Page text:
The current food environment is replete with salt, and people of all ages are consuming excessive amounts; however, a biologically driven preference for high levels of salt during periods of growth makes childhood a particularly vulnerable time of life. The association between high salt intake and hypertension in adulthood, the significant tracking pattern of blood pressure from childhood into adulthood, and the increased prevalence of high blood pressure among pediatric populations in recent years underline the importance of early intervention to reduce salt preference and intake, and to set the stage for lower salt intake throughout life. Because liking is an extremely important factor in determining food intake among children, a successful strategy must account for taste and preference. Extensive evidence illustrates that children learn how a food should taste in a context-specific manner, developed by building familiarity with flavors. Therefore, the Primary Aim of the proposed research is to conduct a within- and between-subject trial to examine whether 6- to 11-year-old children who are repeatedly exposed to a low-sodium cereal over an 8-week period will learn to prefer that cereal relative to both pre- exposure preferences, and to children who are repeatedly exposed to a higher-sodium cereal over the same period. Cereal is a food regularly consumed by children in the targeted age range and is in the food group (grain products) that is the primary contributor to dietary salt intake of children. The Secondary Aim will be exploratory in nature but will provide controls necessary to interpret results: we will examine (a) whether children who prefer the low-sodium cereal in a post- relative to a pre-study assessment show a reduction in most preferred levels of salt and sucrose in other foods, (b) whether this response is due to increased liking for the taste of the low-sodium cereal or an increase in salty taste sensitivity, and (c) whether individual differences among children (e.g., blood pressure, body size, and dietary salt intake) affect the shift in salt preference. This proposed research will thus examine factors involved in shifting salt preference of children, identify the specificity of this response and explore relationships between individual differences among children and the efficacy of repeated exposure in shifting salt preference. Results will ultimately serve as a foundation for future randomized controlled trials to determine effectiveness of strategies to reduce salt intake among pediatric populations.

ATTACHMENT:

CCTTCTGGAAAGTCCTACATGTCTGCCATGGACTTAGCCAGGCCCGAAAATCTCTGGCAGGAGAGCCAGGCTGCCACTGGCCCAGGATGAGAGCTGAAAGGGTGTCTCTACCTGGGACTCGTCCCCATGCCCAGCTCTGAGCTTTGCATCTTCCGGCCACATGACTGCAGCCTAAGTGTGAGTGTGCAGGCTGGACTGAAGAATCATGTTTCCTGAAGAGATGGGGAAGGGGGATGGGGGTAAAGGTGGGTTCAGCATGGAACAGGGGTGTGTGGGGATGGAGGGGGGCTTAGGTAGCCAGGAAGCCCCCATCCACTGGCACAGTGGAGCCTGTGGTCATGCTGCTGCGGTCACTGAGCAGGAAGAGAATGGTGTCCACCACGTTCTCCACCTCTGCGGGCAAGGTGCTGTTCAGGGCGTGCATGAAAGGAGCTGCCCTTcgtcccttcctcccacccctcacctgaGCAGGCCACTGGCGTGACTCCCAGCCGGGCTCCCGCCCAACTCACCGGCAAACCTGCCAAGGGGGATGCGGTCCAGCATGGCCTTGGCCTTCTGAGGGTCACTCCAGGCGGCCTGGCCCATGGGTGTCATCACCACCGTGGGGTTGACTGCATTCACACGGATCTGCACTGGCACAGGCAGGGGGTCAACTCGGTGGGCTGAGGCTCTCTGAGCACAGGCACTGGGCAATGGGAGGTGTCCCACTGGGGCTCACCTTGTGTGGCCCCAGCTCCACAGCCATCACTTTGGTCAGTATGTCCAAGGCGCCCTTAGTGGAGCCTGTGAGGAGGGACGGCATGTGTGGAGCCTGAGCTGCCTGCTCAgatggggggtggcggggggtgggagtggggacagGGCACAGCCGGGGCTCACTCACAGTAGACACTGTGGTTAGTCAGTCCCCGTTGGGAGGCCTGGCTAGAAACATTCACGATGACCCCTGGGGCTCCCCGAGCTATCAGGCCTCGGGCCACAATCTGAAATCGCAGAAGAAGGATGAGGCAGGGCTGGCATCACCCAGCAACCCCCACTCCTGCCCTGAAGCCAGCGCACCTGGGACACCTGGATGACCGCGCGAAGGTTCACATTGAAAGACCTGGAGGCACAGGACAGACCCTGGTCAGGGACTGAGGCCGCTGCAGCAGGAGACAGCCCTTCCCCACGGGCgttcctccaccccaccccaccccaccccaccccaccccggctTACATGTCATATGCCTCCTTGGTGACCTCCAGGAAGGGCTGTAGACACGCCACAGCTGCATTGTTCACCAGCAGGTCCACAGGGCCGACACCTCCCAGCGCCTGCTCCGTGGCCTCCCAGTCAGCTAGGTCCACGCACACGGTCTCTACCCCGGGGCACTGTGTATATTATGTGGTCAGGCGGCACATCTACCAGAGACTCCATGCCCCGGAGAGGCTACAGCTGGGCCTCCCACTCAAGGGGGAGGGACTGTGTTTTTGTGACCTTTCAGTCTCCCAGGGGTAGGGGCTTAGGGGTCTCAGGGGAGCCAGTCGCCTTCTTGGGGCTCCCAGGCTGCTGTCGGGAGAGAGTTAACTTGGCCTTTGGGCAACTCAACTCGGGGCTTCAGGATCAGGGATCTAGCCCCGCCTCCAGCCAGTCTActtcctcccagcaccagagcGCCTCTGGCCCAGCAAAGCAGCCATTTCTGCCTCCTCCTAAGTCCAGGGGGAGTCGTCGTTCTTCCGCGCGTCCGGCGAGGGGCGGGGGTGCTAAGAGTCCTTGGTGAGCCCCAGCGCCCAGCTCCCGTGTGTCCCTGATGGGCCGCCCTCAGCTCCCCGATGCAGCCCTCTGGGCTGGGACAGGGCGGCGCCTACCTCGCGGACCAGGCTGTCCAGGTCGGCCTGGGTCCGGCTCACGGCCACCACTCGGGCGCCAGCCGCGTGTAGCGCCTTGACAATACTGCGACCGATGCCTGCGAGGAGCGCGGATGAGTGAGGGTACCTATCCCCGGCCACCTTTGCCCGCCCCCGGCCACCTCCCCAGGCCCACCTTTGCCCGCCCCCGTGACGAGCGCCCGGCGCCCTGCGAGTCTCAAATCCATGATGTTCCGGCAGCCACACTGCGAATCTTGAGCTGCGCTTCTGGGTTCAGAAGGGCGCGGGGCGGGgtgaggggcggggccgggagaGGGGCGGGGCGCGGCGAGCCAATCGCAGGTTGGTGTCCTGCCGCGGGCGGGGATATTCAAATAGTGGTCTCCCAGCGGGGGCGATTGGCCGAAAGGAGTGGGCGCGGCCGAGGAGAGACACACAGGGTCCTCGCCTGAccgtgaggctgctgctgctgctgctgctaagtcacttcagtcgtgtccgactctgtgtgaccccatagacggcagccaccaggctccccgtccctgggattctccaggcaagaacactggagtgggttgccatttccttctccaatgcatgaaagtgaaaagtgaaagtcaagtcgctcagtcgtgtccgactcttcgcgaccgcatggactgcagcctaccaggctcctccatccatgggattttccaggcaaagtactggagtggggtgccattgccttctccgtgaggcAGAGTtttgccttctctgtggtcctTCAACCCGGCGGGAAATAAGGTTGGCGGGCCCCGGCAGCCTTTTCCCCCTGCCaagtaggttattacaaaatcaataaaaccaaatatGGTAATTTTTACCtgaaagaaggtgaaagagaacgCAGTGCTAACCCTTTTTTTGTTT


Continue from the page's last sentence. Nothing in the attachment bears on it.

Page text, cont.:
Public Health Relevance

Currently, no body of research has focused on whether children's preference for high levels of salt can be reduced. The proposed research will examine whether children's most preferred levels of salt can be shifted downward through repeated exposure to a low-sodium food and whether individual differences such as BMI and blood pressure affect this shift, critical first steps toward developing evidence-based strategies to reduce dietary salt intake among pediatric populations.

National Institute of Health (NIH)
National Institute on Deafness and Other Communication Disorders (NIDCD)
Postdoctoral Individual National Research Service Award (F32)
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Special Emphasis Panel (ZDC1)
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Rivera-Rentas, Alberto L
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Monell Chemical Senses Center
United States
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Bobowski, Nuala; Reed, Danielle R; Mennella, Julie A (2016) Variation in the TAS2R31 bitter taste receptor gene relates to liking for the nonnutritive sweetener Acesulfame-K among children and adults. Sci Rep 6:39135
Mennella, Julie A; Bobowski, Nuala K; Reed, Danielle R (2016) The development of sweet taste: From biology to hedonics. Rev Endocr Metab Disord 17:171-8